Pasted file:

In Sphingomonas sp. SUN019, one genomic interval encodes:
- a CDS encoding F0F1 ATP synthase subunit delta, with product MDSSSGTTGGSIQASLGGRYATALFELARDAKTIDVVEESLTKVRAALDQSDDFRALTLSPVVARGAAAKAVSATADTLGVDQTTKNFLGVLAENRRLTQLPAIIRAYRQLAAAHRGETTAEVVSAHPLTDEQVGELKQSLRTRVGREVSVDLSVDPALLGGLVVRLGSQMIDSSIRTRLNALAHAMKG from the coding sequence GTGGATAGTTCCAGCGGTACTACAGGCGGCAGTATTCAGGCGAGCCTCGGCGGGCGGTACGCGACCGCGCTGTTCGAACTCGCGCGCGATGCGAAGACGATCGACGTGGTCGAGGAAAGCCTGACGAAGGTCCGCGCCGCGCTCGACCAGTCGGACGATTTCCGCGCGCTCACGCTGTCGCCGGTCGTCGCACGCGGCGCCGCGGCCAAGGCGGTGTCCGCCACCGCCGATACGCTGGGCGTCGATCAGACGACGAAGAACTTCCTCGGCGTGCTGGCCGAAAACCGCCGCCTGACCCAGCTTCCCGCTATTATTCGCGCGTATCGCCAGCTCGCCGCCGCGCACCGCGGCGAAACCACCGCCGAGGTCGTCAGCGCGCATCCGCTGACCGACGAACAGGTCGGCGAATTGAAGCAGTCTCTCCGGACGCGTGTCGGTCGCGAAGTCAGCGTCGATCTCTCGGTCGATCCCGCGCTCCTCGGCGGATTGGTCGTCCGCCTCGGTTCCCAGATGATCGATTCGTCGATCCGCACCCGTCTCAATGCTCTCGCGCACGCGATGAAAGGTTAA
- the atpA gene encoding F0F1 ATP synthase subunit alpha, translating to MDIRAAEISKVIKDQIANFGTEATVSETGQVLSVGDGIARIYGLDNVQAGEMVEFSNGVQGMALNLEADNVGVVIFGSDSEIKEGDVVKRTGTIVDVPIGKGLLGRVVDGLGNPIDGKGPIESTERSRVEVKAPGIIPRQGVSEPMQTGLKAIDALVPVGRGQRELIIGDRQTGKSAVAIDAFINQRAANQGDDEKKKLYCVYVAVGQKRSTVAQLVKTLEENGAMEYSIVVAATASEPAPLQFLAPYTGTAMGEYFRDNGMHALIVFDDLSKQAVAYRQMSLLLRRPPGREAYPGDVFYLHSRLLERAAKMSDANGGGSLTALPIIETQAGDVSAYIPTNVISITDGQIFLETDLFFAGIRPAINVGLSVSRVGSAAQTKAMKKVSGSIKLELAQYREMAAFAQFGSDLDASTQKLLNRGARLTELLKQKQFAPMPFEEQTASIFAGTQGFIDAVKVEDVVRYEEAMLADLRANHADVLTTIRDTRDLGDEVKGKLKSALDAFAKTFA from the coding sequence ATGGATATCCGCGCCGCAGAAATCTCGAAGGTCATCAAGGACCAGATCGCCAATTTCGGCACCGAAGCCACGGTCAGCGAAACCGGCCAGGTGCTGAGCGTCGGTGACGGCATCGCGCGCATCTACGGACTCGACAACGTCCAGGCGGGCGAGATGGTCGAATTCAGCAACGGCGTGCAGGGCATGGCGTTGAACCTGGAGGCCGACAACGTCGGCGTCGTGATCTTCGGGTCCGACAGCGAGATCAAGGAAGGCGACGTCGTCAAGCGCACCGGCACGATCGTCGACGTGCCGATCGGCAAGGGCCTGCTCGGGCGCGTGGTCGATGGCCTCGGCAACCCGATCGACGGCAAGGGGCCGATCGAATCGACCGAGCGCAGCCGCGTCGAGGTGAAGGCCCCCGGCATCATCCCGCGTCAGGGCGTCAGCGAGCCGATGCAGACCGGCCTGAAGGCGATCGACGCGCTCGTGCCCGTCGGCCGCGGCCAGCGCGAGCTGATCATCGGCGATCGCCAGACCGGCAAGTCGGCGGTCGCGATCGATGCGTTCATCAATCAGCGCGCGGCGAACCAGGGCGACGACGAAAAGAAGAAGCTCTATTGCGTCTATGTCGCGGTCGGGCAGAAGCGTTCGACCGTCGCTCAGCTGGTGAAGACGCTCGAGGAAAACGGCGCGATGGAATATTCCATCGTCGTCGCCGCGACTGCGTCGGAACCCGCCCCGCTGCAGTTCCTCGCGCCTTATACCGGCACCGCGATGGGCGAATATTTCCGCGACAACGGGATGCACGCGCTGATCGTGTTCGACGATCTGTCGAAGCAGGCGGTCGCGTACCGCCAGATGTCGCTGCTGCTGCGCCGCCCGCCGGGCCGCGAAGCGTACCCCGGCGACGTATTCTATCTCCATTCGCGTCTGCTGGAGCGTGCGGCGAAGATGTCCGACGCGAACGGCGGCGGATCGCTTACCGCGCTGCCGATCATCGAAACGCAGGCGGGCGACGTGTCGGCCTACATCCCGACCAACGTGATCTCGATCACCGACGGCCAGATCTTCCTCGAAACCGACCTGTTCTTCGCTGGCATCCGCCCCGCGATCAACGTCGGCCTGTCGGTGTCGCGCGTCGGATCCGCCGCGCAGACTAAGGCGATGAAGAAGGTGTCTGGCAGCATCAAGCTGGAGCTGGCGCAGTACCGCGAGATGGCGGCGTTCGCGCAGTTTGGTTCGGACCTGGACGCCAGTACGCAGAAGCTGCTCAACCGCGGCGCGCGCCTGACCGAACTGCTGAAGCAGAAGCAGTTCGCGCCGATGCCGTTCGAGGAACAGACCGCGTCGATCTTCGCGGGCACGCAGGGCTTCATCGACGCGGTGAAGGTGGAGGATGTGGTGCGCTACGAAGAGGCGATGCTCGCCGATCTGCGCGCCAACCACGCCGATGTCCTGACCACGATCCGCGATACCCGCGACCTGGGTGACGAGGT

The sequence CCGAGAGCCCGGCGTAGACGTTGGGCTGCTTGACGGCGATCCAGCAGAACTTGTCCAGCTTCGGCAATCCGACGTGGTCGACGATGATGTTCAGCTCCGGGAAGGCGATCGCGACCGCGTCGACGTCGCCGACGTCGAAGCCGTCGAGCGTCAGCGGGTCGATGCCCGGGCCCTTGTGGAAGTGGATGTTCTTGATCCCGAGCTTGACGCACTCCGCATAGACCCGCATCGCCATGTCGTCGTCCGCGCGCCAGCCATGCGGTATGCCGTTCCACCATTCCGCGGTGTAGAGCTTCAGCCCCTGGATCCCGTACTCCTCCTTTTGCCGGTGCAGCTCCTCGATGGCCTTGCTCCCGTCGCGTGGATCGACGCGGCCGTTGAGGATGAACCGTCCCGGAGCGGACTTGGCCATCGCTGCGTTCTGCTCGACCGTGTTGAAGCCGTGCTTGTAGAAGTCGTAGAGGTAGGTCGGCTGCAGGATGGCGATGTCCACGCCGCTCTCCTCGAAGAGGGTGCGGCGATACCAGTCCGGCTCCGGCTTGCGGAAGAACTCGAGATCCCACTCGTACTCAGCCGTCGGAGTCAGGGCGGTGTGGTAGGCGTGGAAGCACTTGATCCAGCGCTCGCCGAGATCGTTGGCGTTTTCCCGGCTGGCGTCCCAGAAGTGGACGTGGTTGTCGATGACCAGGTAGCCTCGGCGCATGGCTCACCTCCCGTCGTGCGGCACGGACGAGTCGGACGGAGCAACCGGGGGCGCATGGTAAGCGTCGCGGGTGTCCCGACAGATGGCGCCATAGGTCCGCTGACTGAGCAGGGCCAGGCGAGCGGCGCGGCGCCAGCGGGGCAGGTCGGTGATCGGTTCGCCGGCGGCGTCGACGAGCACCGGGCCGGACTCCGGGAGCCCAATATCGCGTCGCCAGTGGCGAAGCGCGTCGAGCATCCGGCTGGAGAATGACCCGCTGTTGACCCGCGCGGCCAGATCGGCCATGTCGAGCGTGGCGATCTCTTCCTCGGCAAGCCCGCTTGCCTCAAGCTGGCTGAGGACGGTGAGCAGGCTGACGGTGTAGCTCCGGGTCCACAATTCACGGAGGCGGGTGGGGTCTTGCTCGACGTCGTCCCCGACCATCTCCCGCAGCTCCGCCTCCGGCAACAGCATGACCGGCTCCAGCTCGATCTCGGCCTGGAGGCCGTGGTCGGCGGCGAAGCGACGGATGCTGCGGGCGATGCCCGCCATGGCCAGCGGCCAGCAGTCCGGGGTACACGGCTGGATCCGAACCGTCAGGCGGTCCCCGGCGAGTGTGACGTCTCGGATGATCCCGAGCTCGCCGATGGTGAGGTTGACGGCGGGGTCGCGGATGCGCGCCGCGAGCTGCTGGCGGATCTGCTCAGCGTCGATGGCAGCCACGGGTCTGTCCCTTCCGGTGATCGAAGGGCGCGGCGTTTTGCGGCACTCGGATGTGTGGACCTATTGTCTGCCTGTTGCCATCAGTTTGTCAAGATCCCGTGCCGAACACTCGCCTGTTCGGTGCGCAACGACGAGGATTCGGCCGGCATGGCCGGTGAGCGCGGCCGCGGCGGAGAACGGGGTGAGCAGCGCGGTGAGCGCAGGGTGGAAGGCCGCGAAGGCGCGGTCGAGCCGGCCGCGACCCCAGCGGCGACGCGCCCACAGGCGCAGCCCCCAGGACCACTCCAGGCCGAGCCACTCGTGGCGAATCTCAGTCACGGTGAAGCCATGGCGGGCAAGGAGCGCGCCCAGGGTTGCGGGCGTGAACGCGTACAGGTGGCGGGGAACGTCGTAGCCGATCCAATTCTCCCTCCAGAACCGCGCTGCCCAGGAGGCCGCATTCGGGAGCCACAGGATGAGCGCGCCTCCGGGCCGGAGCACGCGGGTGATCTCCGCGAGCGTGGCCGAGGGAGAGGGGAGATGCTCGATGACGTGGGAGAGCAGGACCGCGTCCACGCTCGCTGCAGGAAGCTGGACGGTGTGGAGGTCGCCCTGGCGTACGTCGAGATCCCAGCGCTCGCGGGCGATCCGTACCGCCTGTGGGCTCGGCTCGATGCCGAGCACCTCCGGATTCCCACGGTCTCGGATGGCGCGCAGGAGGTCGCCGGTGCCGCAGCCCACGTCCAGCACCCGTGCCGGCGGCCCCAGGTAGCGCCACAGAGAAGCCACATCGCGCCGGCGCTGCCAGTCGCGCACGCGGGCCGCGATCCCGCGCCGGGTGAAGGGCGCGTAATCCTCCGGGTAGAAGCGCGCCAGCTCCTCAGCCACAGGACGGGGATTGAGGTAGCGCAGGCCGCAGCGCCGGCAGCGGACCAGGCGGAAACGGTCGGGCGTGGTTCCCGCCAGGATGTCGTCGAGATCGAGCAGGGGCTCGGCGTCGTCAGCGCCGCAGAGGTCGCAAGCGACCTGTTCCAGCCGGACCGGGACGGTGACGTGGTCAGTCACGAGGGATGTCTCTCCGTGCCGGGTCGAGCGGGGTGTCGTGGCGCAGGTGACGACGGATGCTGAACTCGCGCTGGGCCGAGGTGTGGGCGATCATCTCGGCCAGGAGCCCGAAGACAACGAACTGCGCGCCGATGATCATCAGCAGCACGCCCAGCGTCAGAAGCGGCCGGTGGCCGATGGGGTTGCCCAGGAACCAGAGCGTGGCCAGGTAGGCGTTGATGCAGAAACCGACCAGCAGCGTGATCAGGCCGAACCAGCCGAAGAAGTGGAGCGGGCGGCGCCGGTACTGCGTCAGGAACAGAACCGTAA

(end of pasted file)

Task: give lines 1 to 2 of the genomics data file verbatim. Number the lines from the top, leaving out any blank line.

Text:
In Sphingomonas sp. SUN019, one genomic interval encodes:
- a CDS encoding F0F1 ATP synthase subunit delta, with product MDSSSGTTGGSIQASLGGRYATALFELARDAKTIDVVEESLTKVRAALDQSDDFRALTLSPVVARGAAAKAVSATADTLGVDQTTKNFLGVLAENRRLTQLPAIIRAYRQLAAAHRGETTAEVVSAHPLTDEQVGELKQSLRTRVGREVSVDLSVDPALLGGLVVRLGSQMIDSSIRTRLNALAHAMKG from the coding sequence GTGGATAGTTCCAGCGGTACTACAGGCGGCAGTATTCAGGCGAGCCTCGGCGGGCGGTACGCGACCGCGCTGTTCGAACTCGCGCGCGATGCGAAGACGATCGACGTGGTCGAGGAAAGCCTGACGAAGGTCCGCGCCGCGCTCGACCAGTCGGACGATTTCCGCGCGCTCACGCTGTCGCCGGTCGTCGCACGCGGCGCCGCGGCCAAGGCGGTGTCCGCCACCGCCGATACGCTGGGCGTCGATCAGACGACGAAGAACTTCCTCGGCGTGCTGGCCGAAAACCGCCGCCTGACCCAGCTTCCCGCTATTATTCGCGCGTATCGCCAGCTCGCCGCCGCGCACCGCGGCGAAACCACCGCCGAGGTCGTCAGCGCGCATCCGCTGACCGACGAACAGGTCGGCGAATTGAAGCAGTCTCTCCGGACGCGTGTCGGTCGCGAAGTCAGCGTCGATCTCTCGGTCGATCCCGCGCTCCTCGGCGGATTGGTCGTCCGCCTCGGTTCCCAGATGATCGATTCGTCGATCCGCACCCGTCTCAATGCTCTCGCGCACGCGATGAAAGGTTAA